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Shore tours versus independent adventures in Europe

One of the first lessons I learned about Europe cruising is that shore excursions here are quite different than in the Caribbean and Alaska. In those destinations, I usually sign up to do an activity, like snorkeling or kayaking. But in Europe, many of the trips are sightseeing tours in crowded cities—you know, the kind that involve 30 people traipsing along behind a guide who’s carrying a large sign or umbrella.

I’m not a tour person. I don’t like being such an obvious tourist and annoying the locals as my group takes over street corners or city squares. I also don’t like being rushed through a town or an attraction. But in some ports-of-call where the cruise ship is hours away from any major destination, a tour may be necessary.

The key, I discovered, is choosing the correct tour. On my recent cruise with Holland America, I chose a four-hour trip from Monaco to Nice and Eze. Essentially, this meant hours of scenic driving and only 50 minutes in each town. While the drive through the south of France was breathtaking, I felt rushed in each town. A much better trip was my all-day excursion in Tuscany. This tour featured an entire morning in the town of Lucca, with both guided and free time; a long lunch made from the freshest ingredients in a farmhouse/winery among the Tuscan hills; and a tour of a lovely nearby villa. This trip, as opposed to the first one, gave us plenty of time in each locale, and wasn’t heavy on Pied Piper-style wandering after a guide.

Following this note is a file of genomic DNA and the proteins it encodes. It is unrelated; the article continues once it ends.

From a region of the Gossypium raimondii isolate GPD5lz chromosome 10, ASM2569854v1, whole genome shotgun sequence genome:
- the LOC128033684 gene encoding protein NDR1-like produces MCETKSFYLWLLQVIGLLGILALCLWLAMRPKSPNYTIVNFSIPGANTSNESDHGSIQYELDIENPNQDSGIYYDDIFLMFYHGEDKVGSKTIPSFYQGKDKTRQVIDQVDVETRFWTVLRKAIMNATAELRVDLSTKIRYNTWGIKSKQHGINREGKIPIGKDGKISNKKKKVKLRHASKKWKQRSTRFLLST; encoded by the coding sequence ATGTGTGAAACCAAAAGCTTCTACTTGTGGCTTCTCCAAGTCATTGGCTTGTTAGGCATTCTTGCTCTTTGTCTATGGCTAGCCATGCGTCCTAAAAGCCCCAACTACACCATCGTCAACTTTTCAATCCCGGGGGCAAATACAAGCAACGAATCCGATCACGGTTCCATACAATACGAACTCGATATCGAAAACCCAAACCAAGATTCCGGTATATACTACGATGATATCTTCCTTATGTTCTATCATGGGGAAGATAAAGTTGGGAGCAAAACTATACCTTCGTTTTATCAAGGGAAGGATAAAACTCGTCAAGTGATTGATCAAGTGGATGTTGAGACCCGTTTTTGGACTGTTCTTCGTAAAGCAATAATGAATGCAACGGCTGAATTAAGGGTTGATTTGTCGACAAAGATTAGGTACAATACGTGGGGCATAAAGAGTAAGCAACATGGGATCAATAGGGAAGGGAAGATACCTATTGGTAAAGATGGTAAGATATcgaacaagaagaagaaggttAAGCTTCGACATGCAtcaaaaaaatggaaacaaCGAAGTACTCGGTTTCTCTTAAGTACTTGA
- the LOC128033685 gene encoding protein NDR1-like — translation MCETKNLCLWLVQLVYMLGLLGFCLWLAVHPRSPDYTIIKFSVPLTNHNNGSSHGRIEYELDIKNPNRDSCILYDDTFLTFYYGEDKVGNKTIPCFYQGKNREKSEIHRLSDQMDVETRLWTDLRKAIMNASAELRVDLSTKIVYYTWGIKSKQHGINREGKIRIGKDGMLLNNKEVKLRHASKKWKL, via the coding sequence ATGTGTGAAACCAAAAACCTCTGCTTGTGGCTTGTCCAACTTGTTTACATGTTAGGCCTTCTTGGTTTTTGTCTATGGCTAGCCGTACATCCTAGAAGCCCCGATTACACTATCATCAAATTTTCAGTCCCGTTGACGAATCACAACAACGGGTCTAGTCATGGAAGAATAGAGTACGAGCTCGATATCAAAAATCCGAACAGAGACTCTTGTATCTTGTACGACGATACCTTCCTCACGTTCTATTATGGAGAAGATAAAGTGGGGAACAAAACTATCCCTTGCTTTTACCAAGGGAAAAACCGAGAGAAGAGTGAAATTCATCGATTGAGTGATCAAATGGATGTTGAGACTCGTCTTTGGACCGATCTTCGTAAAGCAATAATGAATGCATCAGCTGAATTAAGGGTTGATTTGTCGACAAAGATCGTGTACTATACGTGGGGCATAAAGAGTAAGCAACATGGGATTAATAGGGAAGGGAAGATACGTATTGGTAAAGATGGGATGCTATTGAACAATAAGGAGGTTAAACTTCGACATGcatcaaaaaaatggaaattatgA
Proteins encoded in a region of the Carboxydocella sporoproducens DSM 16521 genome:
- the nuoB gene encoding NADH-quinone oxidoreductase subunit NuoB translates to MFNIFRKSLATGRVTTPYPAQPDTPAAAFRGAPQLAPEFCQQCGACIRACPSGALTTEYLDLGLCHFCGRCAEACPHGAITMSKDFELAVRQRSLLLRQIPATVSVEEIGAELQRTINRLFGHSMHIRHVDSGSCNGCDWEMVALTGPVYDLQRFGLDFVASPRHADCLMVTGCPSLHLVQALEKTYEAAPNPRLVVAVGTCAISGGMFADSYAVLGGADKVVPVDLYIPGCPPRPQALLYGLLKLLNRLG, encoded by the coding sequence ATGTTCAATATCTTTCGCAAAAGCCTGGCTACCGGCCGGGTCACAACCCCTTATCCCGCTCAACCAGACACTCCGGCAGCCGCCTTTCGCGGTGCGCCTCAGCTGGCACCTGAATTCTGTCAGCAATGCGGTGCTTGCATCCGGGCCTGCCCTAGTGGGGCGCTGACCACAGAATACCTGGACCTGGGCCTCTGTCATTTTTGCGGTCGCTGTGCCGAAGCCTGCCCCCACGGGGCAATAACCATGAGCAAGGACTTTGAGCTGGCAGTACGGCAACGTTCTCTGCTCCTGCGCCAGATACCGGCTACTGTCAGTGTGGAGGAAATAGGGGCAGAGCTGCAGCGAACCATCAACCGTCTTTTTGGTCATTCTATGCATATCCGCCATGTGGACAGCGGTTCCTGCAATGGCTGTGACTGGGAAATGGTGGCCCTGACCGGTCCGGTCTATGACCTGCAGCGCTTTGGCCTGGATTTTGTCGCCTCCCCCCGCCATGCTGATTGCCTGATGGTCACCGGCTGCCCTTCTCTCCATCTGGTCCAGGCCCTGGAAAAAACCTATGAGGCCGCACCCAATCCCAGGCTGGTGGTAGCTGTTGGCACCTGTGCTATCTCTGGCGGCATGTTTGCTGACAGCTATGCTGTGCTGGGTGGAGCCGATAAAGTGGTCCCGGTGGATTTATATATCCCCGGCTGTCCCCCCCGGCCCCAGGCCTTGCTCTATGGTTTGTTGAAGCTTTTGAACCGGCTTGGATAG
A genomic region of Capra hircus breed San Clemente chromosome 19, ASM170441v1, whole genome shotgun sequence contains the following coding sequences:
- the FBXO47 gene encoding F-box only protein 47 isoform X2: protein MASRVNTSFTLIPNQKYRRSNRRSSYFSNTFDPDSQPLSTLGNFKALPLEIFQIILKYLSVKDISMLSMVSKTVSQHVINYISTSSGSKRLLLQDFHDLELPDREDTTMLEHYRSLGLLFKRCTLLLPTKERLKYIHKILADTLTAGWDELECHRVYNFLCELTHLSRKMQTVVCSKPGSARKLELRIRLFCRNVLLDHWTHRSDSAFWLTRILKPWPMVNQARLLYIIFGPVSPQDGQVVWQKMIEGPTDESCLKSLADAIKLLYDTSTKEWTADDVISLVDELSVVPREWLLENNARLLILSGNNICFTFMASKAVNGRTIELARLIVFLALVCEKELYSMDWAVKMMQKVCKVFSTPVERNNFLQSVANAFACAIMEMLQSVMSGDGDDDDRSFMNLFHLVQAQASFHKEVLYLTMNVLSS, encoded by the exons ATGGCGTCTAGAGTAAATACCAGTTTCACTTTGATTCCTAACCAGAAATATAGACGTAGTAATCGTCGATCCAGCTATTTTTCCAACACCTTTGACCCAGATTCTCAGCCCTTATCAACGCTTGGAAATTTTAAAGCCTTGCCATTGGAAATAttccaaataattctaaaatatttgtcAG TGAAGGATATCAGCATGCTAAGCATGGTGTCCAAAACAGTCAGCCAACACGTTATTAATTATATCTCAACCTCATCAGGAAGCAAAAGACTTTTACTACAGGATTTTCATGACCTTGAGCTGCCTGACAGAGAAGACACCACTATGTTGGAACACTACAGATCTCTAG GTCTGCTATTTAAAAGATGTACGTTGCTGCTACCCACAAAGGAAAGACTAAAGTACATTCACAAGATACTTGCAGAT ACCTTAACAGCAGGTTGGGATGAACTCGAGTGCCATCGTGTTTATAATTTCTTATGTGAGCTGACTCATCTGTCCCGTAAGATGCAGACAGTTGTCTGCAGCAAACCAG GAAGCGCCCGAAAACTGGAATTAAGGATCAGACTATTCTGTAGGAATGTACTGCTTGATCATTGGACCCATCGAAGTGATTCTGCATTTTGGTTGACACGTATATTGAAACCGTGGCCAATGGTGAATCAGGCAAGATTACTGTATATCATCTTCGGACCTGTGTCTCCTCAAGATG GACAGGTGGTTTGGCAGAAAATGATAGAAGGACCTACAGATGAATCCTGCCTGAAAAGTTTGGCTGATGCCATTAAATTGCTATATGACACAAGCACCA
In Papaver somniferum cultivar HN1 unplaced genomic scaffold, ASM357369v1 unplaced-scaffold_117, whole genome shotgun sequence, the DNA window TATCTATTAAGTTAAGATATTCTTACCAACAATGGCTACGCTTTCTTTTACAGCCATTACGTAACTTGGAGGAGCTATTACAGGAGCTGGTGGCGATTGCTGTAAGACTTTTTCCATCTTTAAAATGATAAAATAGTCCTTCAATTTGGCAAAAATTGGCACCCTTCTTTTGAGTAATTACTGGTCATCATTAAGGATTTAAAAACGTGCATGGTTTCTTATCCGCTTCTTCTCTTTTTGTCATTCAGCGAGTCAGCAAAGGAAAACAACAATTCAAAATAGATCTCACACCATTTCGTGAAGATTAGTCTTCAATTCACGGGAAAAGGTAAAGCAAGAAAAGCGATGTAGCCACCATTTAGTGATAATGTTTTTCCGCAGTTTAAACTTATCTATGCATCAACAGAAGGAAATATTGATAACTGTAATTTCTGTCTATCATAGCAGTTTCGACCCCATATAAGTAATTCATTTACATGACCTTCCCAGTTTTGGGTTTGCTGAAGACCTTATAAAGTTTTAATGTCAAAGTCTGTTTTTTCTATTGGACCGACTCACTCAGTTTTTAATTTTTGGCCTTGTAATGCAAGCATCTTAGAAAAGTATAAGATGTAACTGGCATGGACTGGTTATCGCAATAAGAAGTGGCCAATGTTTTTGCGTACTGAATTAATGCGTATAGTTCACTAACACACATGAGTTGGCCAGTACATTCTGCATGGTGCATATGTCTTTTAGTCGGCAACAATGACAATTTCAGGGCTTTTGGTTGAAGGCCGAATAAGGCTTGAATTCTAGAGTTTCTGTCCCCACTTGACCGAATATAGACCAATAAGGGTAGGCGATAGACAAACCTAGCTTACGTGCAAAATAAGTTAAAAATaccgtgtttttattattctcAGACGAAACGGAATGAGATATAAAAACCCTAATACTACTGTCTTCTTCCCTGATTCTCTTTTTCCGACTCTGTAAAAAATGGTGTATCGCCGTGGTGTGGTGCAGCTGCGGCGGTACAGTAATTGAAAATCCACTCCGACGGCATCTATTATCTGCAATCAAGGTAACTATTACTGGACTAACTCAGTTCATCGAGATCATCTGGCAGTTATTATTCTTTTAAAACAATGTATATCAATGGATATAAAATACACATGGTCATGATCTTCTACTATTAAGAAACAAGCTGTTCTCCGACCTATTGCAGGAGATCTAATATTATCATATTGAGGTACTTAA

Do-it-yourself types can easily get around many ports in Europe on their own. The trick is getting from the port into town. Holland America sold shuttle tickets for $10 from the port to the town of Palma de Mallorca, and in Barcelona, we hopped a port bus for €3 (about $4 US dollars; see for current exchange rates) return-trip. Cabs or public buses were also options. From the drop-off points, I could easily walk or take the metro to key sightseeing destinations without booking a tour. For less independent or mobile guests who don’t want to pay for the ship’s trips, both cities had hop-on-hop-off buses that would take tourists to the main attractions. No problema!

The take-away message? Read between the lines in your cruise’s shore excursion booklet to determine how much of your trip will be spent driving versus sightseeing and whether your tour will involve extensive amounts of time following a guide. You’ll also want to check on the activity level. You’ll then be in the best position to decide which tour to take or not to take one at all.

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